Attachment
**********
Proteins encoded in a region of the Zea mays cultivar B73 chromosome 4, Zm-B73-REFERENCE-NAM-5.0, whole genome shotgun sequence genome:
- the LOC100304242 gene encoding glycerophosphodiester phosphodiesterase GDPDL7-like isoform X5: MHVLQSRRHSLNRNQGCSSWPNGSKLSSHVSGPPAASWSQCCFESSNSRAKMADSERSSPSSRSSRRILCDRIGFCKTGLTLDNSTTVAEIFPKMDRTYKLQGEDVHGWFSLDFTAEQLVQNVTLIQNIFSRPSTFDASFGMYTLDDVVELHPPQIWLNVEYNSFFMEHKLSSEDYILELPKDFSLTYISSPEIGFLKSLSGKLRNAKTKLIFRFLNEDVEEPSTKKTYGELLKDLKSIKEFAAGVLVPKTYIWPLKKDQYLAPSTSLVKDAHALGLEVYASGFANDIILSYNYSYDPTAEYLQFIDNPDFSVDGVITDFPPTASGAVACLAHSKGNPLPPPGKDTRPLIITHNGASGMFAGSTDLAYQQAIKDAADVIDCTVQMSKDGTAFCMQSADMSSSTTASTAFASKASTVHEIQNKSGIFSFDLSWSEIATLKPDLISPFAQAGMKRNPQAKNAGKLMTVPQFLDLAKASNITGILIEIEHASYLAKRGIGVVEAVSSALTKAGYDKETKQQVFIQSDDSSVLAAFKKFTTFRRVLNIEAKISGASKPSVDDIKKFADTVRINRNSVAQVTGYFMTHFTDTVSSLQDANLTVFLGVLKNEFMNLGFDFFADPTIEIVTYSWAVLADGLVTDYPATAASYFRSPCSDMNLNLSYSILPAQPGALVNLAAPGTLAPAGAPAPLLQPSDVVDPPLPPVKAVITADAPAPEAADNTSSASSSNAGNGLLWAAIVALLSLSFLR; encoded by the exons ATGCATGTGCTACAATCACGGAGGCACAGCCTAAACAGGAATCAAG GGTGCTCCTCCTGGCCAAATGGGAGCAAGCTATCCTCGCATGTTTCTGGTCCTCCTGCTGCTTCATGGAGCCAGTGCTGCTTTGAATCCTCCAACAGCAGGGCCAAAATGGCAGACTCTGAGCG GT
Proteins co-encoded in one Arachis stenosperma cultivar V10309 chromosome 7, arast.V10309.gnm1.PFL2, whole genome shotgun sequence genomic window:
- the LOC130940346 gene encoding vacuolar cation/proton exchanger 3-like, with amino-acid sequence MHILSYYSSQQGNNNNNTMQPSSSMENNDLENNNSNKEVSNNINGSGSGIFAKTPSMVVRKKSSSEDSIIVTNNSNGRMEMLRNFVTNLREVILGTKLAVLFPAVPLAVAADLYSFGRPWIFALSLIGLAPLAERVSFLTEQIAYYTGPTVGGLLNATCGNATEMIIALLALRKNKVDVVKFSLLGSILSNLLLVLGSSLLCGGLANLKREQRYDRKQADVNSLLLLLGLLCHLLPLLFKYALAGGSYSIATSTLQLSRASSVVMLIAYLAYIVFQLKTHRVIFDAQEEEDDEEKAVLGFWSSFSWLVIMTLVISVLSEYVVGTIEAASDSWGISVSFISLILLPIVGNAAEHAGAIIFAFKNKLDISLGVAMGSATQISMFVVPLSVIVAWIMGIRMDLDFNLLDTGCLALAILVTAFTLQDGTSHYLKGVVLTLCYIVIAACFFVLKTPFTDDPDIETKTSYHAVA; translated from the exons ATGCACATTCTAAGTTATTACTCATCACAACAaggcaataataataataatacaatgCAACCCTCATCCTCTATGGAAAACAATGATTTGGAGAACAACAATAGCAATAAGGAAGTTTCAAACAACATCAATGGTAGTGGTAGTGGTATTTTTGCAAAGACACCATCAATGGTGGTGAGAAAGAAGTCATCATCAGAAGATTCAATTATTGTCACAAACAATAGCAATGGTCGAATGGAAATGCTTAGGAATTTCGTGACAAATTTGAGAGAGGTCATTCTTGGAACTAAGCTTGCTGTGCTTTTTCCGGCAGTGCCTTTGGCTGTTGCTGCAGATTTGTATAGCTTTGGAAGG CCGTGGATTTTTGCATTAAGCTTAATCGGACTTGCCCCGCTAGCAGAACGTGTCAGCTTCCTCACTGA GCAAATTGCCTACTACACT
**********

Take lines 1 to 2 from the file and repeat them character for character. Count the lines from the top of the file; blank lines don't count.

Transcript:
Proteins encoded in a region of the Zea mays cultivar B73 chromosome 4, Zm-B73-REFERENCE-NAM-5.0, whole genome shotgun sequence genome:
- the LOC100304242 gene encoding glycerophosphodiester phosphodiesterase GDPDL7-like isoform X5: MHVLQSRRHSLNRNQGCSSWPNGSKLSSHVSGPPAASWSQCCFESSNSRAKMADSERSSPSSRSSRRILCDRIGFCKTGLTLDNSTTVAEIFPKMDRTYKLQGEDVHGWFSLDFTAEQLVQNVTLIQNIFSRPSTFDASFGMYTLDDVVELHPPQIWLNVEYNSFFMEHKLSSEDYILELPKDFSLTYISSPEIGFLKSLSGKLRNAKTKLIFRFLNEDVEEPSTKKTYGELLKDLKSIKEFAAGVLVPKTYIWPLKKDQYLAPSTSLVKDAHALGLEVYASGFANDIILSYNYSYDPTAEYLQFIDNPDFSVDGVITDFPPTASGAVACLAHSKGNPLPPPGKDTRPLIITHNGASGMFAGSTDLAYQQAIKDAADVIDCTVQMSKDGTAFCMQSADMSSSTTASTAFASKASTVHEIQNKSGIFSFDLSWSEIATLKPDLISPFAQAGMKRNPQAKNAGKLMTVPQFLDLAKASNITGILIEIEHASYLAKRGIGVVEAVSSALTKAGYDKETKQQVFIQSDDSSVLAAFKKFTTFRRVLNIEAKISGASKPSVDDIKKFADTVRINRNSVAQVTGYFMTHFTDTVSSLQDANLTVFLGVLKNEFMNLGFDFFADPTIEIVTYSWAVLADGLVTDYPATAASYFRSPCSDMNLNLSYSILPAQPGALVNLAAPGTLAPAGAPAPLLQPSDVVDPPLPPVKAVITADAPAPEAADNTSSASSSNAGNGLLWAAIVALLSLSFLR; encoded by the exons ATGCATGTGCTACAATCACGGAGGCACAGCCTAAACAGGAATCAAG GGTGCTCCTCCTGGCCAAATGGGAGCAAGCTATCCTCGCATGTTTCTGGTCCTCCTGCTGCTTCATGGAGCCAGTGCTGCTTTGAATCCTCCAACAGCAGGGCCAAAATGGCAGACTCTGAGCG GT